Crabs and Shrimp
Sea Urchins
Sea Cucumbers
Black Seaweed - Nori
Other Seaweeds
Aquarium Species
Seafood Processing
Sitka Sea Farm

Other Seaweeds

Because of the unusually high tidal range that occurs in this area, the coastal waters are constantly overturning supplying nutrients from the bottom. As a consequence, the many species of large red and brown algae that are found here grow as rapidly and luxuriantly as anywhere else in the world. Many can be easily and inexpensively grown on ropes, and grow-out trials at Metlakatla showed spectacular results.

There is a health food market for dried seaweeds and an even bigger market for the chemicals they contain. Two species that probably have a great deal of economic potential are shown below.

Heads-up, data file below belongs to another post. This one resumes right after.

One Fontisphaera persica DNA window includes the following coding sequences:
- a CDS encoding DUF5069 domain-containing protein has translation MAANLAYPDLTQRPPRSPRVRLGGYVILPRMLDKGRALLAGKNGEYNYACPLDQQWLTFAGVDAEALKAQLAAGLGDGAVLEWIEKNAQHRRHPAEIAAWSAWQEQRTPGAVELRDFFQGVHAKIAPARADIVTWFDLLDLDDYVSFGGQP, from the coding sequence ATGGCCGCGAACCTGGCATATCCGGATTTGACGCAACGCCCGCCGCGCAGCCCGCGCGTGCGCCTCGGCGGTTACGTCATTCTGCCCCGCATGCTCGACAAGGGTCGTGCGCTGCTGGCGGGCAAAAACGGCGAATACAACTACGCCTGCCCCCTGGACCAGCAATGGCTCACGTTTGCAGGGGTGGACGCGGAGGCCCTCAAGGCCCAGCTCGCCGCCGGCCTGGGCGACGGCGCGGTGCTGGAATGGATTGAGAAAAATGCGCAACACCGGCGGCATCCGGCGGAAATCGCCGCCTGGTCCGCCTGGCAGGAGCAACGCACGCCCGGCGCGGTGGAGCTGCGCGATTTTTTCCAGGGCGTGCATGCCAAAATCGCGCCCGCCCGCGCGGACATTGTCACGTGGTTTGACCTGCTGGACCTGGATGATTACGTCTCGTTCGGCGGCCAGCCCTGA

Macrocystis is one of the most abundant species in this area, but because it is so important for the ecosystem, very little harvest has been allowed. It is collected in small quantities to be used as the substrate for herring roe-on-kelp. In California, it is harvested to obtain the chemical sodium alginate (which makes up about a third of the dry weight).

Allen Johnson holding large fronds of Macrocystis that had been collected for herring roe-on-kelp. Photo ©2008 Madelon Mottet

Turkish Washcloth

This species grew abundantly on a volunteer basis on the seaweed culture ropes at Metlakatla. It is noted for being rich in carrageenan, which is another high-priced thickening agent.

Photo ©2008 Madelon Mottet

© 2008 Madelon Mottet

Contact information:
RAM Marine Station
333 9th Ave. W, Prince Rupert, British Columbia V8J 2S6, Canada
Telephone/Fax 1-250-624-2097
email: madelon.mottet@gmail.com or Allen Johnson at abalone55@hotmail.com